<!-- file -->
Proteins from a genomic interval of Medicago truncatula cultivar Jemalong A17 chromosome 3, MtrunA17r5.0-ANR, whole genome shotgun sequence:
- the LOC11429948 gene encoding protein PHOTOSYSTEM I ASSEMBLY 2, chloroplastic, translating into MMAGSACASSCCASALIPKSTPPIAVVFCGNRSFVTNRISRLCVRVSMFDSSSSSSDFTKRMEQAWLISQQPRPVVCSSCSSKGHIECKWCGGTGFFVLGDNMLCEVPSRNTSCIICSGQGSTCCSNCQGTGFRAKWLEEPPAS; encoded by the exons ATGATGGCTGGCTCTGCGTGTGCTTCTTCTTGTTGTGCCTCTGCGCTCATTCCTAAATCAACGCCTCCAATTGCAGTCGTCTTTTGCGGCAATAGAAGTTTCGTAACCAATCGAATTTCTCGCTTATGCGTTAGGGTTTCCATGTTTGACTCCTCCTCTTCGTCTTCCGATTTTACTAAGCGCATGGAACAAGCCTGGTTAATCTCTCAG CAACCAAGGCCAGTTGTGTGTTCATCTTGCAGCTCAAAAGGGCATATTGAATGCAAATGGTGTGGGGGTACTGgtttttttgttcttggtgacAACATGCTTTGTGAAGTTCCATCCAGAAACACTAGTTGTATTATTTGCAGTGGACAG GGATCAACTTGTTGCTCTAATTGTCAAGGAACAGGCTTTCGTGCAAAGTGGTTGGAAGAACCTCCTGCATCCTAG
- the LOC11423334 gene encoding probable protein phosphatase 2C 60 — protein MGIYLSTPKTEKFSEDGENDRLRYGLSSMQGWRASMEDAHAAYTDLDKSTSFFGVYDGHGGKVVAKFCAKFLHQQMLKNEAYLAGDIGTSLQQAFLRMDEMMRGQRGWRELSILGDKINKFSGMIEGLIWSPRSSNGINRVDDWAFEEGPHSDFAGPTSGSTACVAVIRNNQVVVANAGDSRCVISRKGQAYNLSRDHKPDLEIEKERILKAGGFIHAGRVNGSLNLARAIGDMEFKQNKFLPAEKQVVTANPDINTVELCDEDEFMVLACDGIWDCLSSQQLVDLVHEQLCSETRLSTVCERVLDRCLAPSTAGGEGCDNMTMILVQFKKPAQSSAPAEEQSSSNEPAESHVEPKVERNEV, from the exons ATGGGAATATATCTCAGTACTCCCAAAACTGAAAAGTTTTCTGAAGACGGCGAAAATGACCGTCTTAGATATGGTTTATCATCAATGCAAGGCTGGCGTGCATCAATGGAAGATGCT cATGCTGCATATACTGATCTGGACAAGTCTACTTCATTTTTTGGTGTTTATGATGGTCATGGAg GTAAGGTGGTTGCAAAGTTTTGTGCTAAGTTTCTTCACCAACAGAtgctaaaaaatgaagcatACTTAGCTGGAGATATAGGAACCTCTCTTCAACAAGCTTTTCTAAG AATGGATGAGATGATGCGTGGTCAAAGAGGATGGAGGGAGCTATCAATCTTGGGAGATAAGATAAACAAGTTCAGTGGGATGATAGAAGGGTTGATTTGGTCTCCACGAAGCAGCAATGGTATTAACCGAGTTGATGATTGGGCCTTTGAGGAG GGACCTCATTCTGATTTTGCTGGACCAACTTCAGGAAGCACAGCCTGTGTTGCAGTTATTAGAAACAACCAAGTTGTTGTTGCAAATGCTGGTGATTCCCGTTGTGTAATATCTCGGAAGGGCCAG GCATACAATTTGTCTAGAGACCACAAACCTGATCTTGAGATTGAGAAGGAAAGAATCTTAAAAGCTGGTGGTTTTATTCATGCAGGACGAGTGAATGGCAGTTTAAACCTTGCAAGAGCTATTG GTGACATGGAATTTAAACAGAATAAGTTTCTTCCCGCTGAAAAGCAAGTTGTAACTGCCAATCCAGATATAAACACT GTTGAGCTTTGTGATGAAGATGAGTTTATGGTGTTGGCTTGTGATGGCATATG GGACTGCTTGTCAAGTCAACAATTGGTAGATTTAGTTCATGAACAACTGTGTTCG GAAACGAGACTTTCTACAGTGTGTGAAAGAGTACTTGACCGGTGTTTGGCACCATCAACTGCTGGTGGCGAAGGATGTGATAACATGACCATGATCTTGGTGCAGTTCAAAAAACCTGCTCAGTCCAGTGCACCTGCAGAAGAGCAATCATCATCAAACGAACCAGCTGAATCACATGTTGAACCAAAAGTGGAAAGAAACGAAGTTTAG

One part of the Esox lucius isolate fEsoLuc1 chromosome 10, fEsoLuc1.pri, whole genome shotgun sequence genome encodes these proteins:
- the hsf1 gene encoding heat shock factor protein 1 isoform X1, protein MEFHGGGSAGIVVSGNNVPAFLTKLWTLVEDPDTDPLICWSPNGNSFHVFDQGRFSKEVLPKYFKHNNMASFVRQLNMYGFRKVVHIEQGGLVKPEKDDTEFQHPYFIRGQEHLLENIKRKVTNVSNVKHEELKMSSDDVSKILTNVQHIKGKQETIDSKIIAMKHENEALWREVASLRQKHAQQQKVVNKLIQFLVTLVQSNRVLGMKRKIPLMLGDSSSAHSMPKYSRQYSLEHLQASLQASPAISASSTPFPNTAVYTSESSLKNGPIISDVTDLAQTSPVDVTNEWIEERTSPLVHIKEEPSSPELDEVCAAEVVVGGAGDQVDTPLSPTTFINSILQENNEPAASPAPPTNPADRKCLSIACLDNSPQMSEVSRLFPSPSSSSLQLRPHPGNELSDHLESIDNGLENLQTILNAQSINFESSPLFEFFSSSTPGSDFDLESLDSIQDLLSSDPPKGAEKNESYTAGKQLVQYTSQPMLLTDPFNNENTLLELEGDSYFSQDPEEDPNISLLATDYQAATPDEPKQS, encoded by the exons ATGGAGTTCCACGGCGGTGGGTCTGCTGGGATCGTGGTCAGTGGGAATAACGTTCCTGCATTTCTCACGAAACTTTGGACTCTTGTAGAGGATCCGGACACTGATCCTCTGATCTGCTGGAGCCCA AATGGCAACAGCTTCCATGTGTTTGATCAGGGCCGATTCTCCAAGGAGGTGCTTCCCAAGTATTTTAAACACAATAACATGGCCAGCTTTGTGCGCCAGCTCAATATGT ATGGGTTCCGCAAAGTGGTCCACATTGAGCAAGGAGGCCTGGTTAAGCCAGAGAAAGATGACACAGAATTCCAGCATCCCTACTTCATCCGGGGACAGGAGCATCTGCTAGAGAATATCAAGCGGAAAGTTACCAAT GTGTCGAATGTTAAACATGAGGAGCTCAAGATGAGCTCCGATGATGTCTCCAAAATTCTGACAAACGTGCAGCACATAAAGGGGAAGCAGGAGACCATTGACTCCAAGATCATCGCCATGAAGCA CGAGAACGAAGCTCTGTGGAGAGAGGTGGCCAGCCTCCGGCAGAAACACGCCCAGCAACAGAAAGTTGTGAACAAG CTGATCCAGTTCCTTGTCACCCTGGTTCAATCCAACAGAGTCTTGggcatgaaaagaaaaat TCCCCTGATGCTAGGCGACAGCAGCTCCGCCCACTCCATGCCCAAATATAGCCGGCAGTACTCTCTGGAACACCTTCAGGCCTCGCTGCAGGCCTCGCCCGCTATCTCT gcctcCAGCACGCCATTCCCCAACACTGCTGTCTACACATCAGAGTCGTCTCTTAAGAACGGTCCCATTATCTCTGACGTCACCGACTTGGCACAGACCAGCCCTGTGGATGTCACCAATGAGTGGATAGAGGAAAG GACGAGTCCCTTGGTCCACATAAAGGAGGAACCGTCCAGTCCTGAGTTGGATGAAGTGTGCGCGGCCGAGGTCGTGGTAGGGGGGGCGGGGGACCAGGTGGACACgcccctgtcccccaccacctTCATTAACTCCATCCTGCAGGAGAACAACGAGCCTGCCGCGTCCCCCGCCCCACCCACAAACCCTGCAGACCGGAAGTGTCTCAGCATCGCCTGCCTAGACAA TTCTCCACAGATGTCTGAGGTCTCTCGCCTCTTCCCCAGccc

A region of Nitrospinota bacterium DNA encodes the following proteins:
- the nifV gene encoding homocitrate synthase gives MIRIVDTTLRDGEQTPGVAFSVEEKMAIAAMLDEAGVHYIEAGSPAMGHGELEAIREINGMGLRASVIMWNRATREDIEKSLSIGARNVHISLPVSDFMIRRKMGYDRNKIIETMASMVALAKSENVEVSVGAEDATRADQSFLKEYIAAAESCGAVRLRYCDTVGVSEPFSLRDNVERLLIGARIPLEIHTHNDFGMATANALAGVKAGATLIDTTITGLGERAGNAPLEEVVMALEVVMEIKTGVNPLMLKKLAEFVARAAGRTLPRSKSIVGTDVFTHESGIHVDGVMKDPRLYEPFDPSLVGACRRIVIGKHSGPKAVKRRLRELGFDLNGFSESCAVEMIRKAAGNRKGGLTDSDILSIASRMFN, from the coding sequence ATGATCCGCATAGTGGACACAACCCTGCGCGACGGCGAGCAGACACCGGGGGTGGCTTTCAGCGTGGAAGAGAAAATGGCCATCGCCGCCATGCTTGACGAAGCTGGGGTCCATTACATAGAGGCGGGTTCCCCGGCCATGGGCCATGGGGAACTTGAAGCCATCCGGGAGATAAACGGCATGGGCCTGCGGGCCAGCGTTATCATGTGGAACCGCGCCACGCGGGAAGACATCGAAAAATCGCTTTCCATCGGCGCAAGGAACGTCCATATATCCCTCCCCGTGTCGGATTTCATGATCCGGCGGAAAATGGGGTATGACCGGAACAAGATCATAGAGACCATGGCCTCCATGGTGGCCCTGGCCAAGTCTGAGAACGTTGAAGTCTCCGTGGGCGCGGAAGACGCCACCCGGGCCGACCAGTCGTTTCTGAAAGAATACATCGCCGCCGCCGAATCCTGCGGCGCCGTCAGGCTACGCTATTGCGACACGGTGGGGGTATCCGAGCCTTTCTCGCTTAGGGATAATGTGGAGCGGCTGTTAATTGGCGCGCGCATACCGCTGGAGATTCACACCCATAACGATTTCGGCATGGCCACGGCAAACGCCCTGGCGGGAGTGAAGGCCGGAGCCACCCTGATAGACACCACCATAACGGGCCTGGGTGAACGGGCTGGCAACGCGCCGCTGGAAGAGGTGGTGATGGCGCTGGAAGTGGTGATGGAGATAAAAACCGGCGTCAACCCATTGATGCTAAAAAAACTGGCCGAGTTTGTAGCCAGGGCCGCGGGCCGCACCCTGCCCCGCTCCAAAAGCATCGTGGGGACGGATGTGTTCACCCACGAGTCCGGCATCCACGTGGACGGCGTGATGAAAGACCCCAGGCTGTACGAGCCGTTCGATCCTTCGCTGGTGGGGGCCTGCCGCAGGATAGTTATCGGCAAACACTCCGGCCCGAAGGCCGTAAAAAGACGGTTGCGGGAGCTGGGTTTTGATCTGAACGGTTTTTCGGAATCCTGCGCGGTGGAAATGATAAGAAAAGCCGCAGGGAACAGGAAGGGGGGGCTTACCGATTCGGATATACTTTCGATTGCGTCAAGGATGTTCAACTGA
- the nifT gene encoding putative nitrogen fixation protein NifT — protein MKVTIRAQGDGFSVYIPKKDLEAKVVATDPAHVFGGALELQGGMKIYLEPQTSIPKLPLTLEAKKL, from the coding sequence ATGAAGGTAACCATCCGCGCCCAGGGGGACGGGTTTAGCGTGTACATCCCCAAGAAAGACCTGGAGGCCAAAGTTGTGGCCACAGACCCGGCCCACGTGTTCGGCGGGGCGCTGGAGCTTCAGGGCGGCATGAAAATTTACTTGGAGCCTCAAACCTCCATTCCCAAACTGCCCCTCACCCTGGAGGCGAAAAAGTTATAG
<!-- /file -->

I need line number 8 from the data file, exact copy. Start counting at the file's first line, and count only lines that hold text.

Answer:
- the nifT gene encoding putative nitrogen fixation protein NifT — protein MKVTIRAQGDGFSVYIPKKDLEAKVVATDPAHVFGGALELQGGMKIYLEPQTSIPKLPLTLEAKKL, from the coding sequence ATGAAGGTAACCATCCGCGCCCAGGGGGACGGGTTTAGCGTGTACATCCCCAAGAAAGACCTGGAGGCCAAAGTTGTGGCCACAGACCCGGCCCACGTGTTCGGCGGGGCGCTGGAGCTTCAGGGCGGCATGAAAATTTACTTGGAGCCTCAAACCTCCATTCCCAAACTGCCCCTCACCCTGGAGGCGAAAAAGTTATAG